Directed by: Whit Stillman
Premise: A group of people connected by professional and romantic associations operate and patronize a Manhattan dance club at the end of the disco era.
What Works: The Last Days of Disco is a story about the end of youth and the collision of idealism with reality. The story centers on a pair of recent college graduates, played by Chloë Sevigny and Kate Beckinsale, who spend their days working at a book publishing company and their nights at a disco club. Sevigny and Beckinsale are great frenemies, with Sevigny playing the sensitive but earnest woman who is often the victim of her own vulnerability and the target of insults by Beckinsale’s character. Beckinsale does a great job portraying a really awful person but the actress and the script don’t simply paint her as a mean girl. It is clear that the character views her caustic remarks as an expression of honesty and the articulation of an idealistic dream, and like most idealists she is narrow minded and hostile to anything that betrays that dream. The film smartly connects this disco-based idealism with the pair’s work at the publishing company, as their comments and behaviors in regard to the new sexual, social, and aesthetic norms reflect and influence their work with book manuscripts. In the supporting cast are Chris Eigeman as a club employee who ascends from bouncer to manager and Matt Keeslar as a prosecutor investigating drug activities at the club. Although there is not much in the way of tension as a result of the investigation, the film nicely ties together the legal matters with the personal relationships, especially as Eigeman and Keeslar’s characters enter into conflict over the woman played by Chloë Sevigny. As the end of the disco era approaches, the characters of The Last Days of Disco face unemployment, the responsibilities of adulthood, and the consequences of their choices. As the film gets to these narrative and thematic climaxes, it reveals itself as a deeply sardonic piece and careful viewers will be rewarded by discovering that, all along, writer and director Whit Stillman is really mocking these people. It isn’t apparent throughout the first half the film and it is a strain on the viewer’s patience to take the snide pseudo-intellectual posturing of these yuppies seriously. But by the end, the film reveals that these people are fools, imagining themselves sophisticated and elite when really they represent the collapse of culture and intellectual discourse while dancing to crappy disco music.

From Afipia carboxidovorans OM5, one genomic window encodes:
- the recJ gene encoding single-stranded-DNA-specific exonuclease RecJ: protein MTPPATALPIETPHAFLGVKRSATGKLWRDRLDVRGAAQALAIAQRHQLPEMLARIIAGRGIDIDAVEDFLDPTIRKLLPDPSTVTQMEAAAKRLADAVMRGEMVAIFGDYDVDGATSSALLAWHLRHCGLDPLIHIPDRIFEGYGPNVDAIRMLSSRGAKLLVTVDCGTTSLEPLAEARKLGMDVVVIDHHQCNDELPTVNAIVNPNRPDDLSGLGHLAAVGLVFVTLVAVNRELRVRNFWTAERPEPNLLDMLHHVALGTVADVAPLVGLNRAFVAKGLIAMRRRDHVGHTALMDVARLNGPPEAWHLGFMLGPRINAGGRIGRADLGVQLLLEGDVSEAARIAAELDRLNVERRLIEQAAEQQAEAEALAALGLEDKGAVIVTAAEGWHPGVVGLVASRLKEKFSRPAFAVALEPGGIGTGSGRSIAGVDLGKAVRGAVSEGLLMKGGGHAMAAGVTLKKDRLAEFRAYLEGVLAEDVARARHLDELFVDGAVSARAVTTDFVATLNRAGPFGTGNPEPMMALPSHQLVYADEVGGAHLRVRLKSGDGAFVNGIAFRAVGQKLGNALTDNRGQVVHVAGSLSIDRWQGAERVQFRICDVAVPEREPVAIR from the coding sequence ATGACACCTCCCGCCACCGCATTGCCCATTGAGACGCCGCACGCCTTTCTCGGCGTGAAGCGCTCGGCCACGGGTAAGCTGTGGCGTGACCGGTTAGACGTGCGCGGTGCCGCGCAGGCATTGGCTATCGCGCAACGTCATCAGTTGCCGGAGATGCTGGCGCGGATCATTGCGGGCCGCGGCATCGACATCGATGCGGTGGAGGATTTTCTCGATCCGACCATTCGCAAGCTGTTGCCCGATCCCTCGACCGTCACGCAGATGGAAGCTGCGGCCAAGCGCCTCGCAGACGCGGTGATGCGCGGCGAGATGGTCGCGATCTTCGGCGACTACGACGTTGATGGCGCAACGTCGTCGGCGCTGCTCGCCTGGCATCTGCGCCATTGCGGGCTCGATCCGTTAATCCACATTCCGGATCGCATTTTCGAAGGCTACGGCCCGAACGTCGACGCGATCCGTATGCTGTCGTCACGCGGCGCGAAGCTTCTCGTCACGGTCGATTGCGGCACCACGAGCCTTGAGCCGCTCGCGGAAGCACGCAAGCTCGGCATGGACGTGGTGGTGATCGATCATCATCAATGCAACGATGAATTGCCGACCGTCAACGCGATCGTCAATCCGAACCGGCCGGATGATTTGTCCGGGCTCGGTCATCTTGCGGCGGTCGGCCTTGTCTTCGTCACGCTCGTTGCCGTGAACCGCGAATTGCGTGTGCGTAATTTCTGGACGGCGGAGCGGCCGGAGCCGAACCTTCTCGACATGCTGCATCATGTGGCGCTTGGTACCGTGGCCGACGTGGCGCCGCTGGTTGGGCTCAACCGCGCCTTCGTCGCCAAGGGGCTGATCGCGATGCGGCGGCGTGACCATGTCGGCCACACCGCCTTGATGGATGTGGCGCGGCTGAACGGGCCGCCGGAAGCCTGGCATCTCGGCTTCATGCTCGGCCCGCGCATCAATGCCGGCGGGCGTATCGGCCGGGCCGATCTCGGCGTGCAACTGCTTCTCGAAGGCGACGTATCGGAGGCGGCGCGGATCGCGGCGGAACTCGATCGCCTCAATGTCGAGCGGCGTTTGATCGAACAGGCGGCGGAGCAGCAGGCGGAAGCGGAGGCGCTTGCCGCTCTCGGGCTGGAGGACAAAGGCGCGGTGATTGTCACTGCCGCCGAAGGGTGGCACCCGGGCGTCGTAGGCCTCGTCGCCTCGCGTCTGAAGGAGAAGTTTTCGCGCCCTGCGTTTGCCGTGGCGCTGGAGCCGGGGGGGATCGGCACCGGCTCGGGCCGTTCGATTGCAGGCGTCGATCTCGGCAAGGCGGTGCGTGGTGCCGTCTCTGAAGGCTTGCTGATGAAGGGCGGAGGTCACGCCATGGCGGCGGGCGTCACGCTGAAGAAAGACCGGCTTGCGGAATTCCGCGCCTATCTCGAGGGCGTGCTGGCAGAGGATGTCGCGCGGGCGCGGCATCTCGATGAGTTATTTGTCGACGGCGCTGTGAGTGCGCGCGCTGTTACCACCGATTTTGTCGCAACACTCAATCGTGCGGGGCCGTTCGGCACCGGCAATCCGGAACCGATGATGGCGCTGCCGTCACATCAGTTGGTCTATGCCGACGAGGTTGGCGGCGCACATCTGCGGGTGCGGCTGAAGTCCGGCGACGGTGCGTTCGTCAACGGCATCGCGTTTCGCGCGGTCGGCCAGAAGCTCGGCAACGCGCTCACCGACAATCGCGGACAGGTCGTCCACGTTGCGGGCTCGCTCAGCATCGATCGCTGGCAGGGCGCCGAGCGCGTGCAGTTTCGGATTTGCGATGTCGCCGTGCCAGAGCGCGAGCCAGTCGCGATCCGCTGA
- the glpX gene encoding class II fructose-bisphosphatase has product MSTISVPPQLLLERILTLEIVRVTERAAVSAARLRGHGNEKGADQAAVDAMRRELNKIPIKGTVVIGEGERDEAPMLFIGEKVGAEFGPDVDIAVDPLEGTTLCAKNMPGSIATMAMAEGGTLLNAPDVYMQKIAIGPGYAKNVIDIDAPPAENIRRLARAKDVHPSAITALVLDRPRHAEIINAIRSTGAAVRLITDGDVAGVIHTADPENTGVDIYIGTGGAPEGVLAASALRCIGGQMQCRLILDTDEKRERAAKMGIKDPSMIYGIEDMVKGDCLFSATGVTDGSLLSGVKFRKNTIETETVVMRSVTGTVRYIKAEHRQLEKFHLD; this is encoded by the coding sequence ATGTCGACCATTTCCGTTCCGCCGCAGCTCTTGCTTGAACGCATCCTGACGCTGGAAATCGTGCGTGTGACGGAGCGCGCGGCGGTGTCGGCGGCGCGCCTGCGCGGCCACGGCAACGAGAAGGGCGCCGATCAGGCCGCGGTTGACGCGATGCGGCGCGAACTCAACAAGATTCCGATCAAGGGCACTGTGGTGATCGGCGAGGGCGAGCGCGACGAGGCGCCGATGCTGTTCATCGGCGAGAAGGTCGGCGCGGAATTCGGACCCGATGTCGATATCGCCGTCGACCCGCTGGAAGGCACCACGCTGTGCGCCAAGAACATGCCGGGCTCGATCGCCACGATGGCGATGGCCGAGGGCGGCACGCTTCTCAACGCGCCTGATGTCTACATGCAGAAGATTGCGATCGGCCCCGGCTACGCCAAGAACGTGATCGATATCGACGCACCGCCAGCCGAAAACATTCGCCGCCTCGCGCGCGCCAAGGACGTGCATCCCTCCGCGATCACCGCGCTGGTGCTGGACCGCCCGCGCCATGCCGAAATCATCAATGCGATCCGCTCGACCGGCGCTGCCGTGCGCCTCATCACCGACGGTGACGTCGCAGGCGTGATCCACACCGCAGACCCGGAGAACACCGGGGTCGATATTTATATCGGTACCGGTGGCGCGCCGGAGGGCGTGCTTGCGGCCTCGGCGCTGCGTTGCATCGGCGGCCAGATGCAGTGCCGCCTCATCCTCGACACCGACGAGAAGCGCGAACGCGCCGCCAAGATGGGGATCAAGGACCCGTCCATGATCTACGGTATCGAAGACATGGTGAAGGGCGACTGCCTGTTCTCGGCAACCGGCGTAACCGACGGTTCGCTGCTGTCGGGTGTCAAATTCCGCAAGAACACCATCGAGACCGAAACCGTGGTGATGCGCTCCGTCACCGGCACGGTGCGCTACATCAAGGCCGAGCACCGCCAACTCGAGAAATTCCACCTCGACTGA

What Doesn’t: The Last Days of Disco is not as flashy or as decadent as some other films about the period such as 54 or Saturday Night Fever. The Last Days of Disco attempts to be a different kind of disco film, one that tries to intellectualize the values of the time. It’s almost a parody of the disco film although not quite. This is more like a Jane Austin or Bret Easton Ellis novel, creating drama among the affluent echelons of society while also mocking it. Viewers who are looking for an experience that celebrates the music of the 1970s should look elsewhere.
DVD extras: The Criterion Collection edition of The Last Days of Disco includes deleted scenes, featurette, audio excerpts from the novel, commentary track, trailer, and a stills gallery.
Bottom Line: The Last Days of Disco may be a film with narrow appeal; there are more entertaining pictures about the disco scene of the 1970s and 80s to be found. But for those who get the joke, The Last Days of Disco is an amusing and interesting take on youth and the end of the disco era.
Episode: #330 (March 13, 2011)